perceptual signal, produce results on the screen that closely resemble those
of the two people: correlations (I hear the groans!) between modeled and
actual positions of handles (two of them) and of cursors (three of them) are
all in the range of --- all together now: ____! And that is true whether
the models recreate a previous run, or predict a later one. On this
evidence, I rest my case that two people can be MODELED AS THOUGH they were
two independent control systems, each controlling its own perceptual signal
and neither alone capable of producing the overall effect they create
together. I do not know how to model the speaking, gesturing, jumping up
and down (literally) and other communicative acts that can occur while two
people work to get to the point where I model them this way, but those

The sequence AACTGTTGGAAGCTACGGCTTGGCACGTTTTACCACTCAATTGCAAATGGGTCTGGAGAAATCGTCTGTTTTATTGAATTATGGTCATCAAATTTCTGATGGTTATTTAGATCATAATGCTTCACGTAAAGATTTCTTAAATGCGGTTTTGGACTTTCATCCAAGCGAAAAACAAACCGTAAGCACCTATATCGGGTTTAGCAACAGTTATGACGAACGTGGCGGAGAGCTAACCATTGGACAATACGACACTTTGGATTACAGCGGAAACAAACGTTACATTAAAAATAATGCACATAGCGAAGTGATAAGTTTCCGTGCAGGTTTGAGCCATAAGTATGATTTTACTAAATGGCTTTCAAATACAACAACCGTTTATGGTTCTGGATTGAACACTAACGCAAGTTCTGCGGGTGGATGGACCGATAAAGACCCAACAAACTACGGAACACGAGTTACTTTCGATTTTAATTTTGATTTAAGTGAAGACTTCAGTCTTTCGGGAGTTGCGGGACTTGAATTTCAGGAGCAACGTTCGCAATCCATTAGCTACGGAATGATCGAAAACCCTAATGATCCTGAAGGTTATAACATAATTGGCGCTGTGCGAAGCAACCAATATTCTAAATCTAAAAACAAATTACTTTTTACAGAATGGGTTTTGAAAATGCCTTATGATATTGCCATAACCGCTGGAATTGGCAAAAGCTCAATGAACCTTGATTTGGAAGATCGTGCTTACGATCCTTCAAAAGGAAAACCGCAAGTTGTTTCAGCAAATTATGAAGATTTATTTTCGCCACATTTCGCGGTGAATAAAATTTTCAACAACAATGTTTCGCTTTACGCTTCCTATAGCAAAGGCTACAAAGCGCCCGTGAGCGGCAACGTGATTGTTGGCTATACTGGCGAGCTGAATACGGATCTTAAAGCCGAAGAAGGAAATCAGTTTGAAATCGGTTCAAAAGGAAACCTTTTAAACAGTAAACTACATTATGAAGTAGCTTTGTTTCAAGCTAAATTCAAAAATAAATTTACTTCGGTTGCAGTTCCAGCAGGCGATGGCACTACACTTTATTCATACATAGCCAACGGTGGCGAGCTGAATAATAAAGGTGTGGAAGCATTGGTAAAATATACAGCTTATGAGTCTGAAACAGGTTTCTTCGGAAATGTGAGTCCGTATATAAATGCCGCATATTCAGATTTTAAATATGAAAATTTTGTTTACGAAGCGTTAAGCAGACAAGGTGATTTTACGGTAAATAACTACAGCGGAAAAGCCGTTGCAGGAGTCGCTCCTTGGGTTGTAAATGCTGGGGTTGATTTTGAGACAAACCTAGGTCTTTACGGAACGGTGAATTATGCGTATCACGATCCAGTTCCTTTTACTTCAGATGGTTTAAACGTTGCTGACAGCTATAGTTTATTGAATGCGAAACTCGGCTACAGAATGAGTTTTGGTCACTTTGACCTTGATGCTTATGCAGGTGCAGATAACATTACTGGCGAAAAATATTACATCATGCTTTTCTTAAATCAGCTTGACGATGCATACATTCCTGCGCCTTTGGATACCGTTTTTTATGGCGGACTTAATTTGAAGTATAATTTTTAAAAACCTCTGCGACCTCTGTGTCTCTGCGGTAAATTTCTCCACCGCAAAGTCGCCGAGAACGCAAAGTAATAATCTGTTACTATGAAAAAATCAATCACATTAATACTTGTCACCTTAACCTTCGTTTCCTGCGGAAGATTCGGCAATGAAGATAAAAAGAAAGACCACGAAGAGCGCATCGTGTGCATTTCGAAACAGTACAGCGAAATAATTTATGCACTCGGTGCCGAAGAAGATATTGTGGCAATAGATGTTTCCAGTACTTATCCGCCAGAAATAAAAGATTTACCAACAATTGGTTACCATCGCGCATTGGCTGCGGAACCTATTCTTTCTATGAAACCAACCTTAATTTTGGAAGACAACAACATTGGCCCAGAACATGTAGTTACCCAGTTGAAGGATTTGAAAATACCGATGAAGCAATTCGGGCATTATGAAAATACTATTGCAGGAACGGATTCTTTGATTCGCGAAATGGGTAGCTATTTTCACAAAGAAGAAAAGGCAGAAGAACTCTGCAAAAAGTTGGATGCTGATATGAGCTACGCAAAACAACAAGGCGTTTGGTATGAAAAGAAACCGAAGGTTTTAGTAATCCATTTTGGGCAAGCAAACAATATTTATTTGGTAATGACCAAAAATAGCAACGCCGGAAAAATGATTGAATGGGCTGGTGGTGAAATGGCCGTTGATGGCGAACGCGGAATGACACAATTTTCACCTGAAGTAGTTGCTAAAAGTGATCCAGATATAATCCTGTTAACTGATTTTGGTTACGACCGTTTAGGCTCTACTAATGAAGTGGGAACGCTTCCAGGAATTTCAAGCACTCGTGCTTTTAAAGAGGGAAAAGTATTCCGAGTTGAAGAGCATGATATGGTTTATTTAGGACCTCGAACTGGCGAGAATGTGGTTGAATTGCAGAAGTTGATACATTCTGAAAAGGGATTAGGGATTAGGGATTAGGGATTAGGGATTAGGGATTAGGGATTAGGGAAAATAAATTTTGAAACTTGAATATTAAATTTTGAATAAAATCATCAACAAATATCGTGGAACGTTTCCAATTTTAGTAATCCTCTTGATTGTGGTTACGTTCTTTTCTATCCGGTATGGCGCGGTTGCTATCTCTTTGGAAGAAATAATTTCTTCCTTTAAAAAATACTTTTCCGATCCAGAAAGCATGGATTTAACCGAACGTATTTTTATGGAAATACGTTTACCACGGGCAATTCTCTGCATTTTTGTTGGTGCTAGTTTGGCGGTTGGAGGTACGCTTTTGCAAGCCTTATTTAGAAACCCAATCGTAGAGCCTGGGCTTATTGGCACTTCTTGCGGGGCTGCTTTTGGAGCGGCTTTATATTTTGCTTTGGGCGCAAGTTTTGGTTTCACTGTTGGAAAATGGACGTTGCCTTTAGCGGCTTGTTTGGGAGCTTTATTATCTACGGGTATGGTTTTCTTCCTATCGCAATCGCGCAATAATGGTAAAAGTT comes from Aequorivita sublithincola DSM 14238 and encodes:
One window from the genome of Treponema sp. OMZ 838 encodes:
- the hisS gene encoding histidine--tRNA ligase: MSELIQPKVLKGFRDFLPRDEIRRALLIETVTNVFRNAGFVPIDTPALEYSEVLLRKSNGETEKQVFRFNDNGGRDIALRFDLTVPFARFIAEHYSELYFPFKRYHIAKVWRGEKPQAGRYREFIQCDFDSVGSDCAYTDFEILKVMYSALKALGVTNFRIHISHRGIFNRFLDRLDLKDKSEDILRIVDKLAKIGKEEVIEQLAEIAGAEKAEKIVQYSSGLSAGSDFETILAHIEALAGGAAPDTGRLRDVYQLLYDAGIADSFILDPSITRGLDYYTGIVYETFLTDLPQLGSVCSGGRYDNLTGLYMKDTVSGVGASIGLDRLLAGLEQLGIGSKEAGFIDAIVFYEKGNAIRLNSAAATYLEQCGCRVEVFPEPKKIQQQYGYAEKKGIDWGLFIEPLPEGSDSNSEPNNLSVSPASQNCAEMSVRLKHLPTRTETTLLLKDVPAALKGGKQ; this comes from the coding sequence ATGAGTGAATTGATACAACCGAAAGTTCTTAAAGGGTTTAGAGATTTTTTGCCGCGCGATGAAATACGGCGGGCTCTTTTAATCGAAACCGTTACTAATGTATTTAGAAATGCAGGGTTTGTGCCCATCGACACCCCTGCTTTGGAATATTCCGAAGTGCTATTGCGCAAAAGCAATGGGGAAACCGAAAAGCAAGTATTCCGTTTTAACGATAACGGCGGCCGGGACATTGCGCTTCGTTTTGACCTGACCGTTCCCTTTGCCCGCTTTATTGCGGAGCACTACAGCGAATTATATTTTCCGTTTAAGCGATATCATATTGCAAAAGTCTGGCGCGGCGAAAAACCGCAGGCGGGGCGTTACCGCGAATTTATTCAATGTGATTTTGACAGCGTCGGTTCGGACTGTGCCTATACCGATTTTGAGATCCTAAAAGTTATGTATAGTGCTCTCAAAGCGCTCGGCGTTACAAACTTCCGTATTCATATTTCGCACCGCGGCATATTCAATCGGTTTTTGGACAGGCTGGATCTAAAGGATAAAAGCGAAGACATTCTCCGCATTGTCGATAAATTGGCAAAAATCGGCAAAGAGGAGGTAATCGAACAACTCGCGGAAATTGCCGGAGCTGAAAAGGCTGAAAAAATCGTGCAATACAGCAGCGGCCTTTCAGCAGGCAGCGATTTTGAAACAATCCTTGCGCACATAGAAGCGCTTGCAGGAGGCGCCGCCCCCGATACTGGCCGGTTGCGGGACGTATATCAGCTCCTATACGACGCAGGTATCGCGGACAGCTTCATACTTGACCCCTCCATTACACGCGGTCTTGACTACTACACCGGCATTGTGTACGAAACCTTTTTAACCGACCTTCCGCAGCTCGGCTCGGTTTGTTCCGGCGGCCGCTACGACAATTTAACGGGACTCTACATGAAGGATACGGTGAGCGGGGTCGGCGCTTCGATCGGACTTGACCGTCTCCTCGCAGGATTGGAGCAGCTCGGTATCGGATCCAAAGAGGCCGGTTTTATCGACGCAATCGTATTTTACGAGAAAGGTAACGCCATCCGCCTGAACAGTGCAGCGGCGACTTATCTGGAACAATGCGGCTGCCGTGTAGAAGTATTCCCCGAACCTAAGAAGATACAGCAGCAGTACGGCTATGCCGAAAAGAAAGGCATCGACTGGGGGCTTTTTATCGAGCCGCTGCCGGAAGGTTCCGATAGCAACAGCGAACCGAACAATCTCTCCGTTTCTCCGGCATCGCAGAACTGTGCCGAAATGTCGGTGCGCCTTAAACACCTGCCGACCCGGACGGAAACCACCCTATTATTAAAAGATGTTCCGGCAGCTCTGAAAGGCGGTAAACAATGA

acts are deliberate, purposive and indicative of control. I do know that
the communications that work best are those about what the perceived
results will be when "all is right" and the least effective are those in
which one person tries to inform the other about specific actions and
movements.

One person can perform the task using both hands; two PCT models can perform
the task together; a person and a PCT model can perform it together. One
person can use a mouse and one hand -- all of the permutations I mentioned in
the post on the interference task.

This is the work that prominent experimental social psychologists do not
want to see. I wish them well.
Until later,
  Tom Bourbon